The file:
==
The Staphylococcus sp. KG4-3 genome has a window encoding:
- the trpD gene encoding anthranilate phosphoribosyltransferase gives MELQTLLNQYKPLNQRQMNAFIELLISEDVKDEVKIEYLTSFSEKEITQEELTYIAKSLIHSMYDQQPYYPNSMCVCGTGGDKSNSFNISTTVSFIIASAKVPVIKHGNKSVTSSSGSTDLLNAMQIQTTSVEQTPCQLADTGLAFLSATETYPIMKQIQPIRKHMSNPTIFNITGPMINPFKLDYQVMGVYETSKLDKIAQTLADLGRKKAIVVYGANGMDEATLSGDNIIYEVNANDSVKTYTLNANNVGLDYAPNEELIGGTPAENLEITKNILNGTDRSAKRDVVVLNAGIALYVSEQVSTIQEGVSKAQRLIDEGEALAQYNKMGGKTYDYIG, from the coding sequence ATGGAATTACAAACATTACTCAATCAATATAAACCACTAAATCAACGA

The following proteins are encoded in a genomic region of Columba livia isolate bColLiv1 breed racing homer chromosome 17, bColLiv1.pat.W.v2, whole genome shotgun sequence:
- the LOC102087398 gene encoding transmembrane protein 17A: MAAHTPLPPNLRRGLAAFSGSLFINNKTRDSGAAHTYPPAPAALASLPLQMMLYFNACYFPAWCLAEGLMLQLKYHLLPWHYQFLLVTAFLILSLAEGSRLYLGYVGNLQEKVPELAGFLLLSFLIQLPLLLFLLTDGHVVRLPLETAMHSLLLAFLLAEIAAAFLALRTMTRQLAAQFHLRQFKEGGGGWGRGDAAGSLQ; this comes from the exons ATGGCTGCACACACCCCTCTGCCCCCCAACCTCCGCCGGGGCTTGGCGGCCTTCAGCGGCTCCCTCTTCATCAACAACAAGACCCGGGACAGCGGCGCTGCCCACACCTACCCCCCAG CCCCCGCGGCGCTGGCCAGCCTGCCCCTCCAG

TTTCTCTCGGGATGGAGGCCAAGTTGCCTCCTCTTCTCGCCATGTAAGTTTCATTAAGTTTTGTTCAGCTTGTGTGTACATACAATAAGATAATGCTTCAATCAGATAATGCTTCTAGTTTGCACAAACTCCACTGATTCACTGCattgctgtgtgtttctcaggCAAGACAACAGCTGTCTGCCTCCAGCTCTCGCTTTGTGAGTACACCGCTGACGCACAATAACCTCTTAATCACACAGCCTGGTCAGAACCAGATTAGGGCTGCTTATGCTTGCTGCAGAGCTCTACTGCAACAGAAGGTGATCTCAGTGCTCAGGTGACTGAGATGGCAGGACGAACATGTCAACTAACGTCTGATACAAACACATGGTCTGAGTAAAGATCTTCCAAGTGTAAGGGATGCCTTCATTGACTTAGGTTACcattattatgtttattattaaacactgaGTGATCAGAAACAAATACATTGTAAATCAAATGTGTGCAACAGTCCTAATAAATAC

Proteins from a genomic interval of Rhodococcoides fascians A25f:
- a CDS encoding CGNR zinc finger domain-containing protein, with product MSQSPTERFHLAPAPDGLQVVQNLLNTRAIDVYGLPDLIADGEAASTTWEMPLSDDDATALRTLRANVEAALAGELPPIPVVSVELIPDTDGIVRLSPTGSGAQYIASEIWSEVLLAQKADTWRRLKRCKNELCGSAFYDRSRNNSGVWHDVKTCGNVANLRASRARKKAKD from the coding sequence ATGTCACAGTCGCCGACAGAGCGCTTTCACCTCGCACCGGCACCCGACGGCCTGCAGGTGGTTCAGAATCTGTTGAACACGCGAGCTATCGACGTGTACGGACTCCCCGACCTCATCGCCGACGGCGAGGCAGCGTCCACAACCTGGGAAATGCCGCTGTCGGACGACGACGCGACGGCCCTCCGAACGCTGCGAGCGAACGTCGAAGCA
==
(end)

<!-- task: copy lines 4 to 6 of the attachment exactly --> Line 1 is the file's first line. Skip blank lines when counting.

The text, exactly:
- the LOC102087398 gene encoding transmembrane protein 17A: MAAHTPLPPNLRRGLAAFSGSLFINNKTRDSGAAHTYPPAPAALASLPLQMMLYFNACYFPAWCLAEGLMLQLKYHLLPWHYQFLLVTAFLILSLAEGSRLYLGYVGNLQEKVPELAGFLLLSFLIQLPLLLFLLTDGHVVRLPLETAMHSLLLAFLLAEIAAAFLALRTMTRQLAAQFHLRQFKEGGGGWGRGDAAGSLQ; this comes from the exons ATGGCTGCACACACCCCTCTGCCCCCCAACCTCCGCCGGGGCTTGGCGGCCTTCAGCGGCTCCCTCTTCATCAACAACAAGACCCGGGACAGCGGCGCTGCCCACACCTACCCCCCAG CCCCCGCGGCGCTGGCCAGCCTGCCCCTCCAG

TTTCTCTCGGGATGGAGGCCAAGTTGCCTCCTCTTCTCGCCATGTAAGTTTCATTAAGTTTTGTTCAGCTTGTGTGTACATACAATAAGATAATGCTTCAATCAGATAATGCTTCTAGTTTGCACAAACTCCACTGATTCACTGCattgctgtgtgtttctcaggCAAGACAACAGCTGTCTGCCTCCAGCTCTCGCTTTGTGAGTACACCGCTGACGCACAATAACCTCTTAATCACACAGCCTGGTCAGAACCAGATTAGGGCTGCTTATGCTTGCTGCAGAGCTCTACTGCAACAGAAGGTGATCTCAGTGCTCAGGTGACTGAGATGGCAGGACGAACATGTCAACTAACGTCTGATACAAACACATGGTCTGAGTAAAGATCTTCCAAGTGTAAGGGATGCCTTCATTGACTTAGGTTACcattattatgtttattattaaacactgaGTGATCAGAAACAAATACATTGTAAATCAAATGTGTGCAACAGTCCTAATAAATAC

Proteins from a genomic interval of Rhodococcoides fascians A25f: